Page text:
We attack the hijab, the headscarf worn by Muslim women.  We tell them they are in America and to shed the garb, yet Jews wear yarmulkes, nuns wear habits, priests wear collars without criticism, all doing so to represent their faith.  And do you know that along with the hijab, the Muslim women also cover everything (arms, legs, etc.) except for hands and face.  Why? Modesty.  Perhaps rather than criticize we should take note and encourage our young girls to cover up a little more rather than parade around in sports bras and skirts so short that they leave nothing to the imagination.  Muslims do not drink alcohol.  And why is that wrong?  Muslims don’t eat pork, and we condemn that.  When was the last time we called out the Catholics for not eating meat on Lenten Fridays? Or Jews for not eating pork? Muslims fast during Ramadan.  Catholics fast on holy days.  Why is it acceptable for one and not the other?  And what is wrong with praying throughout the day?  This society seems to turn away from God more and more each day, and you see how well that is working.  I have a difficult time condemning one for practicing modesty, clean eating, deeply rooted faith expressed in daily prayer, and not imbibing in alcohol.

I have Muslim friends, and they are the most generous and kind people with whom I have had the pleasure of knowing. They are horrified by these ISIS incidents. They live in fear of these terrorists as much as I, if not more so.  I cannot imagine seeing this horror unfold before my eyes, committed by people falsely claiming to share my religious views.  It is bad enough to see the Westboro people picketing funerals and spewing their hateful venom in the name of Christianity. That embarrasses me beyond words.  I cannot imagine if these people violently raped and murdered innocent victims in the name of my God.  I could not support that simply because they claim to be Christians.  I could not support the priests guilty of molesting young boys, but at the same time, I recognize that not all priests are guilty nor do the actions of a few imply that all Catholics are supporters of pedophilia.  True Muslims do not support this evil occurring today, yet many are paying the price simply by being Muslim.  It breaks my heart.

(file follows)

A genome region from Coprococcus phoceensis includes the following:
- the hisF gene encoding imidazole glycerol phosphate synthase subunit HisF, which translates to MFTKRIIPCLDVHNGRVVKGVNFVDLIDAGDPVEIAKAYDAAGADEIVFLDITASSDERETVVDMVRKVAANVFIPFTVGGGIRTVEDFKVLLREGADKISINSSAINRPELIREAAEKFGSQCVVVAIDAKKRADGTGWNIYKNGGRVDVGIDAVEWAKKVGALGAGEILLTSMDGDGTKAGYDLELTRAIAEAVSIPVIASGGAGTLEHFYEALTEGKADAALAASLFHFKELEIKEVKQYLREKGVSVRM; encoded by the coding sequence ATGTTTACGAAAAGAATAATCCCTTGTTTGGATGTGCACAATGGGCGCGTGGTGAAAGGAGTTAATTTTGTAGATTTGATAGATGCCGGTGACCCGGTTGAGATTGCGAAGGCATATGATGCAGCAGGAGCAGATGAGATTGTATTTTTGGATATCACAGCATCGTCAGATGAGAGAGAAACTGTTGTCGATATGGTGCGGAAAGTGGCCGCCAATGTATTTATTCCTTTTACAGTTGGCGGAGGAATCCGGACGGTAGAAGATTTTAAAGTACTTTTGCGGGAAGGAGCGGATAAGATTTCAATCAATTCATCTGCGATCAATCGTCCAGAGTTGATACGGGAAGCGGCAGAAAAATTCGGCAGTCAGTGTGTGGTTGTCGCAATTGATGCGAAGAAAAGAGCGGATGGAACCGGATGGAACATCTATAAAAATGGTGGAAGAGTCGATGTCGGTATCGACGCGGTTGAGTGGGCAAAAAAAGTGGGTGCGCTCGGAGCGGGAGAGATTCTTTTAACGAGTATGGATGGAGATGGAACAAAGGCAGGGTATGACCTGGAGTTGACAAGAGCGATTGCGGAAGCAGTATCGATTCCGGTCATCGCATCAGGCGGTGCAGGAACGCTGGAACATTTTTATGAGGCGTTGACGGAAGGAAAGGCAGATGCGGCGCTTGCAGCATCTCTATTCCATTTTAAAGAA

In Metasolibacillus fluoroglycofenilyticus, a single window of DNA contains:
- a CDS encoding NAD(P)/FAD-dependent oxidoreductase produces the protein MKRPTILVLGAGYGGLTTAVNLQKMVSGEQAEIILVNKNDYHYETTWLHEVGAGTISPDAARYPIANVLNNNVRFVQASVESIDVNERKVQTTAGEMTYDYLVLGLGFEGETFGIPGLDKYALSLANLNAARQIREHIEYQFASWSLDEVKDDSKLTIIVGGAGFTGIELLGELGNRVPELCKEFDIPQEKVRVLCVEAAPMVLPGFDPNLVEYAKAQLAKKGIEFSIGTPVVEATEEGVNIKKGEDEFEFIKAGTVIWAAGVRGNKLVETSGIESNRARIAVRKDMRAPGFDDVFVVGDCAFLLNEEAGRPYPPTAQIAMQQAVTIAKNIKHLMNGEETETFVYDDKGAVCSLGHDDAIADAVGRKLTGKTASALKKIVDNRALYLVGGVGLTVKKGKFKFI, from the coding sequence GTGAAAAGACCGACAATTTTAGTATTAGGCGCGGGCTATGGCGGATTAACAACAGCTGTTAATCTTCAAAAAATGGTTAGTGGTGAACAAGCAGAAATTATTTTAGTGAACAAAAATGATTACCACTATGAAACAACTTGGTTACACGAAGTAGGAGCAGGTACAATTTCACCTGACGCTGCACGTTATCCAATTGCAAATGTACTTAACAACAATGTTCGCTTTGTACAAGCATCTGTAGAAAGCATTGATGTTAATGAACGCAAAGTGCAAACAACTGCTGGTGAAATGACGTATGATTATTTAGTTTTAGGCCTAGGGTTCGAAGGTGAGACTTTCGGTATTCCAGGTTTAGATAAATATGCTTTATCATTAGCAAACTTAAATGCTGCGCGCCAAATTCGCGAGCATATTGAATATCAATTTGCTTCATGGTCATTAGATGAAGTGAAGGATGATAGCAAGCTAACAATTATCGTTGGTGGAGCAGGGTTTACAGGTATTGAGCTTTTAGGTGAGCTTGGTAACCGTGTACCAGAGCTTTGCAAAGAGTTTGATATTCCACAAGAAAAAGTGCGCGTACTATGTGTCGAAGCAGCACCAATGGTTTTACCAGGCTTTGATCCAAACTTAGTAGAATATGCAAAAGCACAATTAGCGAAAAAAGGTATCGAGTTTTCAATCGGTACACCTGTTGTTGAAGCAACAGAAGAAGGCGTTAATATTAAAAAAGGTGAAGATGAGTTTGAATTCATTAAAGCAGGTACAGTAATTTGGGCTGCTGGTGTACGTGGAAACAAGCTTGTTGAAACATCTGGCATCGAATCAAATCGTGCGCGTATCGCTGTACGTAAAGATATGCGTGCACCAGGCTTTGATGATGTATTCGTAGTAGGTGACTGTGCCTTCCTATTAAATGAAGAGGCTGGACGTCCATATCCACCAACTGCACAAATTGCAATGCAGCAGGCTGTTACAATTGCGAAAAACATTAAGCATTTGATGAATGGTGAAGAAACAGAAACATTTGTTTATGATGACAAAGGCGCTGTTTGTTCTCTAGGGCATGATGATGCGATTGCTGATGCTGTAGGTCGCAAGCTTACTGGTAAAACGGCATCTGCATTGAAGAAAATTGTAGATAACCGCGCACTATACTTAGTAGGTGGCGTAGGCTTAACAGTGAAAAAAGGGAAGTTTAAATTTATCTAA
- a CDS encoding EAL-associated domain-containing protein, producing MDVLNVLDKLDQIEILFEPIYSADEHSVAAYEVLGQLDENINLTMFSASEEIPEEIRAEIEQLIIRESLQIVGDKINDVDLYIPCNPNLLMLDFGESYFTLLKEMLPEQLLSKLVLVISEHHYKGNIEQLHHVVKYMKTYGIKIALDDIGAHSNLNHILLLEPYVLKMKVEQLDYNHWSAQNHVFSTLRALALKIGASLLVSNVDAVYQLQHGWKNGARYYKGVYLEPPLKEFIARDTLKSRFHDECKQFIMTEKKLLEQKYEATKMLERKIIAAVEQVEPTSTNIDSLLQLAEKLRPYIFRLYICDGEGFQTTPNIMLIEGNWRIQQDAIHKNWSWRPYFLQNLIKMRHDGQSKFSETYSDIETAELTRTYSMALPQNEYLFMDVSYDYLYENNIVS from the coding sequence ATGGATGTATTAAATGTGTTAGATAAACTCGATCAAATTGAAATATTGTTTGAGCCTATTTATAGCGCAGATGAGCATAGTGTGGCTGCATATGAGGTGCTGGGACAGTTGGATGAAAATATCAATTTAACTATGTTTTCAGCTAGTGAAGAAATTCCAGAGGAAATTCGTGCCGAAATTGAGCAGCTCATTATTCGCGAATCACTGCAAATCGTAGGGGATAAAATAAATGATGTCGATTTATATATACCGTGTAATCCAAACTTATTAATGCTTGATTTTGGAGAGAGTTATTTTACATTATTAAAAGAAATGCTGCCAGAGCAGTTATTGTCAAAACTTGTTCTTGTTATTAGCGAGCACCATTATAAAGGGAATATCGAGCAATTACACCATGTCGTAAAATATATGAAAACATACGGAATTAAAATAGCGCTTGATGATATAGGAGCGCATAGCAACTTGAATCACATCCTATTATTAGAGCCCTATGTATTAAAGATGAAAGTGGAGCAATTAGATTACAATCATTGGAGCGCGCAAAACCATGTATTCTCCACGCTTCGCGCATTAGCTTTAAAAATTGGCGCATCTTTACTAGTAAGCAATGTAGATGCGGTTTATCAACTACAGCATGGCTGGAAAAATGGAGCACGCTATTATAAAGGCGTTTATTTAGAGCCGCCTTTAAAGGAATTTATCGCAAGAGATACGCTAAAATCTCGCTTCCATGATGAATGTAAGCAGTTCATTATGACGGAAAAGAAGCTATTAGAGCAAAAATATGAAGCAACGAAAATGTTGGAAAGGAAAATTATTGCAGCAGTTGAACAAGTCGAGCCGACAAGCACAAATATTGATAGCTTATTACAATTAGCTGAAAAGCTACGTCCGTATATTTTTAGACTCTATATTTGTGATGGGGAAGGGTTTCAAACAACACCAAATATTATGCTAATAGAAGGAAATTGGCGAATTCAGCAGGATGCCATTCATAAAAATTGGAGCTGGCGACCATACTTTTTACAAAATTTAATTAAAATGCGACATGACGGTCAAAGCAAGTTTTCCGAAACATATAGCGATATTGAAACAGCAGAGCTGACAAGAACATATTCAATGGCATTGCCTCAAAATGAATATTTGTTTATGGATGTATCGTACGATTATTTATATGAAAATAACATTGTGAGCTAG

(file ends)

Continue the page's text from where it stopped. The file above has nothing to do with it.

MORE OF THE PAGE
Could the “kind Muslims” be conspiring against me, drawing me in with kindness to then turn on me?  I’ve been asked that several times, and yes, they could be. I could be completely fooled and naive. I don’t believe so, but I could be.  However, I would rather wrongly love than wrongly hate.  Three years ago, my son was the only Christian on a basketball team of Muslims.  It was his first year participating with this organization.  Before the playoff game, the team gathered at mid court, knelt, and they prayed together.  My son respectfully participated; that was his team.  After they finished with their prayer, the coach then looked at my son and asked him to lead them in his prayer.  He did, and again, they all respectfully prayed together.  Was there a difference in their prayers?  Not really.  Were they one team praying together to a God from whom they were seeking protection and grace and love? Absolutely.  And that is what mattered.

No religion has been free from controversy and scandal.  No religion has been free from persecution.  History continues to repeat itself: same story, different players.  If we want to win this war, we need to understand the war we are truly fighting and who our allies are.  We, as human beings from differing backgrounds, need to come together, unified against evil. It really is that simple.

Hugh Bernard Fox, Jr. (February 12, 1932 – September 4, 2011)

It’s been four years since my writing mentor died. It seems so long ago, and then it seems like yesterday.  Cliché, I know, but believe me, it’s the only cliché in this relationship.

It all began in a classroom on the campus of Michigan State University, and as classes begin this week (as well as it being the anniversary of his death), his absence hit heavy in my heart.  He was my professor in 1990 for an American Thought and Language course.  I spoke to him the first day after class, and from there, we met for coffee at least once a week for years.

We discovered early on that he shared a birthday with my grandfather, and I with his daughter.  That only strengthened our connection.  Fate, he called it.  I grew to know his family, and ultimately, he referred to me as a member of his clan, his non-traditional, one-of-a-kind family unit.  His family dynamic was just that, dynamic.

He was fascinating, living a life that presented like a work of fiction, and writing with a passion unmatched by any other whom I have ever met.  Yet all I see in my mind when I picture him is his tweed coat and matching cap, latte and a muffin, crumbs speckled across his chest without fail. He just left the crumbs there, never even noticing them through our entire visit.  He was childlike, so in love with life and its experiences, and generous to a fault.  And his laugh…so hearty and full of life.  I miss that laugh.

Hugo, as I called him, wanted everyone to experience a perfect life. He even tried to direct the course to what he felt would lead to the best outcome, and at times, it caused great frustration for me.  I teased him about taking on the role of puppet master of the universe; he cared so deeply for so many, and this was how he showed it. It was all with good intention, though, so it was difficult to remain upset. There was the time he felt I needed a nice Jewish boy in my life, so he blindsided me with an impromptu date at one of our coffee engagements. I was less than pleased. Looking back, though, I realize how amusing it really was.